One thing I noticed about your food though… You seem to use a LOT of soy to make up the majority of your protein, and you buy processed items like Veganaise to substitute for mayo, etc. Did you know that “Soy Good” contains many chemicals, including Carrageenan (seaweed extract) that is a known carcinogen? Soy is also one of the most altered foods, and there are many scientific documents stating that it can cause estrogen dominance in women, and lowered testosterone in men. I urge you to read this article: http://wellnessmama.com/3684/is-soy-healthy/

    For myself, I steer clear of anything unnatural and chemical laden. That is the most important thing that rules what I put in my mouth, and my family’s stomachs. If its in a box or a can, it’s probably not good for you. Believe me, it’s the best thing I have done. I understand it’s not for everyone either. But I urge you to read the following literature:

    * The Beauty Detox- Kymberly Snyder
    * The Organic Lifestyle Magazine http://www.organiclifestylemagazine.com/
    * The Environmental Working Group(EWG) “5 things you should know about GMOs” http://static.ewg.org/reports/2012/goodfood/pdf/five_things_gmo.pdf
    * The EWG’s Dirty Dozen

    I know that it’s a lot to take in, but I thought that I should point out that just because it’s vegan doesn’t necessarily mean its healthier. It just means that you have to be more aware, and know where your food is coming from and made. Chemicals make people heavier, not naturally sourced foods.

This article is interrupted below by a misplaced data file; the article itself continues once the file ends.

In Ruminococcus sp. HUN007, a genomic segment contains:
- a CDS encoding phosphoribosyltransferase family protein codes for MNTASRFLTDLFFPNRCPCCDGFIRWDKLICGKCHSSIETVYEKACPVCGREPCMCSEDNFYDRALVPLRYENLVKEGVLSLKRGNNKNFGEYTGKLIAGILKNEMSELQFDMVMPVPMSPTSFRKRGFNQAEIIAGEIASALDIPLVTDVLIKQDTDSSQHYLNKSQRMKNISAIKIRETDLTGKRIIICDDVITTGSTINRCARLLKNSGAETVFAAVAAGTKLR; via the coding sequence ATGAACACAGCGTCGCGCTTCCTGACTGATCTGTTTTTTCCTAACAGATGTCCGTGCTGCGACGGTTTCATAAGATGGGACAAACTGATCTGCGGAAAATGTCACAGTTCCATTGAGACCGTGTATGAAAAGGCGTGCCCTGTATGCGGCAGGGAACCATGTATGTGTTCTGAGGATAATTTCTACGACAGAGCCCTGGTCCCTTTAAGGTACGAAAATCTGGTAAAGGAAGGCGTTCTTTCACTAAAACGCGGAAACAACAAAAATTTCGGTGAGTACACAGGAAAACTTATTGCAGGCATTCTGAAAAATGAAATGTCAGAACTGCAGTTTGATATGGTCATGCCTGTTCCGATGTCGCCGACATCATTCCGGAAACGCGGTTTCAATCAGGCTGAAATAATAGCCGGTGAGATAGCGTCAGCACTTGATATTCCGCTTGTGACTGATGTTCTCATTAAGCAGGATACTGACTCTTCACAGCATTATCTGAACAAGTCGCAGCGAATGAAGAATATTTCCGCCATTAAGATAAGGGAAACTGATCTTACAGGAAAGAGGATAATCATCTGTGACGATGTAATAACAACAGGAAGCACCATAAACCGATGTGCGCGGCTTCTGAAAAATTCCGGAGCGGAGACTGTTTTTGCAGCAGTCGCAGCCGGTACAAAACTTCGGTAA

25. Amanda

    What a great gift you have given your family! I am not vegan, but eat a very clean diet and do use a lot of vegan and vegetarian recipes. I can’t express how much I love this post. I don’t like to judge people based on what they are eating or what they can afford to feed their families but so many of the things available with coupons aren’t what our bodies need.

  26. Sharon

    I have been vegetarian since I was 12 years old, and my teenage daughter became vegan overnite a couple of years ago after watching Forks Over Knives. I slowly transitioned to veganism, and have been so for about 1 year now. When choosing nuts, I always source raw nuts which have so many more nutrients than roasted nuts. Another amazing “superfood” that we use alot of is coconut oil and coconut syrup (instead of agave) These are SO good for you, and coconut oil can be used as a skin moisturizer, and also great as an overnite hair treatment (of course it needs to be washed out the next morning) Give coconut a try! The health benefits are amazing.

  27. Erin

    A great (and beautifully illustrated) vegan recipe blog:

    http://theveganstoner.blogspot.ca/?m=1